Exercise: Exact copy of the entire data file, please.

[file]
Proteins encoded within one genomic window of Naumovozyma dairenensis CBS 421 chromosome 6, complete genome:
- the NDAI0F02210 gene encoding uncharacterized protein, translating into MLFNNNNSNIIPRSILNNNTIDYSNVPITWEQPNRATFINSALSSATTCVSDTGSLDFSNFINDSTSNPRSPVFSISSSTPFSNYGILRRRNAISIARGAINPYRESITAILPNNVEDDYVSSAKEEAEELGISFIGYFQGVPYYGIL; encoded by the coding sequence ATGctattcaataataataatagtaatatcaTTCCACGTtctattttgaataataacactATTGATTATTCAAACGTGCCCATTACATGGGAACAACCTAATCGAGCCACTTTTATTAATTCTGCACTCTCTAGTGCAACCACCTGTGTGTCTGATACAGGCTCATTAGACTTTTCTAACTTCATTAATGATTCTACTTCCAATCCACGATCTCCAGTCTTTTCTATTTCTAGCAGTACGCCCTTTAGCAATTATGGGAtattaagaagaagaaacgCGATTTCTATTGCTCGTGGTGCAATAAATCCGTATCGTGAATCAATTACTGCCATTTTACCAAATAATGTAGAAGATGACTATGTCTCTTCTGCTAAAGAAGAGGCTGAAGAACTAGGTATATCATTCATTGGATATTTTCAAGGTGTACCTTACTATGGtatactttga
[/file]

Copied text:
Proteins encoded within one genomic window of Naumovozyma dairenensis CBS 421 chromosome 6, complete genome:
- the NDAI0F02210 gene encoding uncharacterized protein, translating into MLFNNNNSNIIPRSILNNNTIDYSNVPITWEQPNRATFINSALSSATTCVSDTGSLDFSNFINDSTSNPRSPVFSISSSTPFSNYGILRRRNAISIARGAINPYRESITAILPNNVEDDYVSSAKEEAEELGISFIGYFQGVPYYGIL; encoded by the coding sequence ATGctattcaataataataatagtaatatcaTTCCACGTtctattttgaataataacactATTGATTATTCAAACGTGCCCATTACATGGGAACAACCTAATCGAGCCACTTTTATTAATTCTGCACTCTCTAGTGCAACCACCTGTGTGTCTGATACAGGCTCATTAGACTTTTCTAACTTCATTAATGATTCTACTTCCAATCCACGATCTCCAGTCTTTTCTATTTCTAGCAGTACGCCCTTTAGCAATTATGGGAtattaagaagaagaaacgCGATTTCTATTGCTCGTGGTGCAATAAATCCGTATCGTGAATCAATTACTGCCATTTTACCAAATAATGTAGAAGATGACTATGTCTCTTCTGCTAAAGAAGAGGCTGAAGAACTAGGTATATCATTCATTGGATATTTTCAAGGTGTACCTTACTATGGtatactttga